Toronto The head of the NHL Players' Association says there is nothing to a lawsuit filed by a group of dissident players.
"The claims issued in the complaint are the same claims that have been made repeatedly over the last 13 months by this tiny group," Ted Saskin told The Canadian Press in an interview Tuesday. "These claims, including the offensive allegations of illegal conduct, are completely without merit as has already been demonstrated in many forums on a number of occasions."
The comments were the first in public by Saskin since the lawsuit was filed Monday.
The lawsuit was filed in U.S. federal court by Detroit Red Wings defenceman Chris Chelios, Edmonton Oilers goaltender Dwayne Roloson and former player Trent Klatt.
The lawsuit also names former union president Trevor Linden, St. Louis Blues winger Bill Guerin as well as former players Vincent Damphousse and Bob Boughner, all former members of the NHLPA's executive committee.
The lawsuit asks the court to remove Saskin as executive director, alleging he has repeatedly violated the union's constitution along with Linden and other union members. The dissidents charge that Saskin was "improperly elected, he misrepresented salary figures during negotiations, and he illegally diverted tens of millions of dollars in union funds for his own benefit."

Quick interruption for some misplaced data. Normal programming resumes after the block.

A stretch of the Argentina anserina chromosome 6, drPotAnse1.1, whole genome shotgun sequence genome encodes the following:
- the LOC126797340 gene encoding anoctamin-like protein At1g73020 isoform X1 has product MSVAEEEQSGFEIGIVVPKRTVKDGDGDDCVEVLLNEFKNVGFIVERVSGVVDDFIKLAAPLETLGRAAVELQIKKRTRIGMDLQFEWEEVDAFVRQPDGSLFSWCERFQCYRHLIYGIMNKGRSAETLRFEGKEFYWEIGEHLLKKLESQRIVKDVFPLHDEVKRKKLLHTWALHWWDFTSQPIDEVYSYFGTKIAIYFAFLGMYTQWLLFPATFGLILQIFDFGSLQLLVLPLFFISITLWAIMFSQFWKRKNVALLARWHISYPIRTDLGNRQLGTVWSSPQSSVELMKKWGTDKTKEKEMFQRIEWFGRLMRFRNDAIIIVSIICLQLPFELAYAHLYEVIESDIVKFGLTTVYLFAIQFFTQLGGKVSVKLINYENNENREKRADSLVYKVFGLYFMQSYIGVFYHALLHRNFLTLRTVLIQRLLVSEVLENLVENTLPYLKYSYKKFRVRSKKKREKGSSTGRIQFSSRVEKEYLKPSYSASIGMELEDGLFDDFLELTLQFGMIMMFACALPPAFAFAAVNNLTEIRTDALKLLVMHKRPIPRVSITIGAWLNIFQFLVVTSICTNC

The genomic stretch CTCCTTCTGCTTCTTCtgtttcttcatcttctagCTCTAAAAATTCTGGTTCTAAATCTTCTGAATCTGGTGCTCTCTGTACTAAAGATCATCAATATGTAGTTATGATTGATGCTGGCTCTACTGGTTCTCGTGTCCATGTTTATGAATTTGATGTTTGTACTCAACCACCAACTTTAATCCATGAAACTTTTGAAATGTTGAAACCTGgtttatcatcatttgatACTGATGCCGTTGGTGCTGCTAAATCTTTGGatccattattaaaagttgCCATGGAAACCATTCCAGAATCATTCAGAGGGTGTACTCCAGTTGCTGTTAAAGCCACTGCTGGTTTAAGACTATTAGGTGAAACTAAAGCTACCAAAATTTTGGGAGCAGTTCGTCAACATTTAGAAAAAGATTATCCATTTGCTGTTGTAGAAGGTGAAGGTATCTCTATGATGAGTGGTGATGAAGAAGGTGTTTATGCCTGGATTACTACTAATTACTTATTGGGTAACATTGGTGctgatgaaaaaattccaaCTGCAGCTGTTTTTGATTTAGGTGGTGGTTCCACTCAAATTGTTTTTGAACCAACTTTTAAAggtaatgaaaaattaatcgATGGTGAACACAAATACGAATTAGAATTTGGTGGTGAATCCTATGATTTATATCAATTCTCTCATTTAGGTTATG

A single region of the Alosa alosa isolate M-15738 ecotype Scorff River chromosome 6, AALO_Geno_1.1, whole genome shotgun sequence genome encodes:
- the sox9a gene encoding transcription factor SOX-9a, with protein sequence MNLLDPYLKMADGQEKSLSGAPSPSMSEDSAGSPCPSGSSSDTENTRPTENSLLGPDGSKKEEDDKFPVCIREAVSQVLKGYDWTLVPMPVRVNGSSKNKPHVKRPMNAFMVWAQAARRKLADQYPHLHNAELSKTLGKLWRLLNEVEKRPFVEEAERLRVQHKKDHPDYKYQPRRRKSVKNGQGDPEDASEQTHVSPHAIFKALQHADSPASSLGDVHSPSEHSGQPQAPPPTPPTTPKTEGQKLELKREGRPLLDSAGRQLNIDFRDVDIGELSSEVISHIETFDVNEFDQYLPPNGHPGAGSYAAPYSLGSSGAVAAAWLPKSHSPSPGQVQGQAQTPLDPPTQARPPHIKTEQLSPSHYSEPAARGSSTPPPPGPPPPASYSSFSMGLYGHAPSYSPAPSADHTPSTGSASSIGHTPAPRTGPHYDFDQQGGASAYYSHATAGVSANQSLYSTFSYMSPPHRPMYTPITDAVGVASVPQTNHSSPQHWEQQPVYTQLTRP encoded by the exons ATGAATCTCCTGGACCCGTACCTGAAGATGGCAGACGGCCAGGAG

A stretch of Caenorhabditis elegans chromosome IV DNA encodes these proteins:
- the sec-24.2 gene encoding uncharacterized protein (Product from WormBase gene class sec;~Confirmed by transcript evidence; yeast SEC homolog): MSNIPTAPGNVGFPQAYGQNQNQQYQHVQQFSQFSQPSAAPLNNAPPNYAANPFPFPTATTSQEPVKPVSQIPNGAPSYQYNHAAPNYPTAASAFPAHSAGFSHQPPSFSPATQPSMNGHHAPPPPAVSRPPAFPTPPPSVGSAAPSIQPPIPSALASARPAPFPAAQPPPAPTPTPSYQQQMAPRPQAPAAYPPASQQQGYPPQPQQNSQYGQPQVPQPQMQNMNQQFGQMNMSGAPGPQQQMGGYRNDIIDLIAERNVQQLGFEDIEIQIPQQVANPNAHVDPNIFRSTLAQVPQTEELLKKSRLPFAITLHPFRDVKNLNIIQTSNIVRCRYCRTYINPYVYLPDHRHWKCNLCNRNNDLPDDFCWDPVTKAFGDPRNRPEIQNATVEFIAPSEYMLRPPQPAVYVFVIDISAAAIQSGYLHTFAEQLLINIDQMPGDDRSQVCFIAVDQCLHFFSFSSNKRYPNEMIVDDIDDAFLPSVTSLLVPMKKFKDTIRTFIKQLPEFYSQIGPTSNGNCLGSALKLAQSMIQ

The suit, filed in U.S. Federal Court in the Northern District of Illinois, comes nearly three months after an NHLPA members meeting in Whistler, B.C., was seen as closing the chapter on the in-fighting.
At that meeting, Linden stepped down as president and the union elected an interim executive committee and formed a committee to revise the union's constitution.
Mathieu Schneider of the Red Wings, Kevyn Adams of the Carolina Hurricanes, Alyn McCauley of the Los Angeles Kings, Wade Redden and Daniel Alfredsson of the Ottawa Senators and Marty Turco of the Dallas Stars were elected to the interim committee. A new president has yet to be named.
Saskin said the Whistler meeting had closed the book on the matter and questioned why the dissidents continued their opposition.
"It serves no useful purpose for this very small group who clearly have no mandate or support from the general membership to continue to bring up matters that have already been addressed in order to satisfy the personal agendas of a few players, agents and lawyers," said Saskin.
"The overwhelming majority of NHLPA members have come together to move forward as an association and this nonsense will not distract us from the work we are doing staying focused on continuing to grow our sport."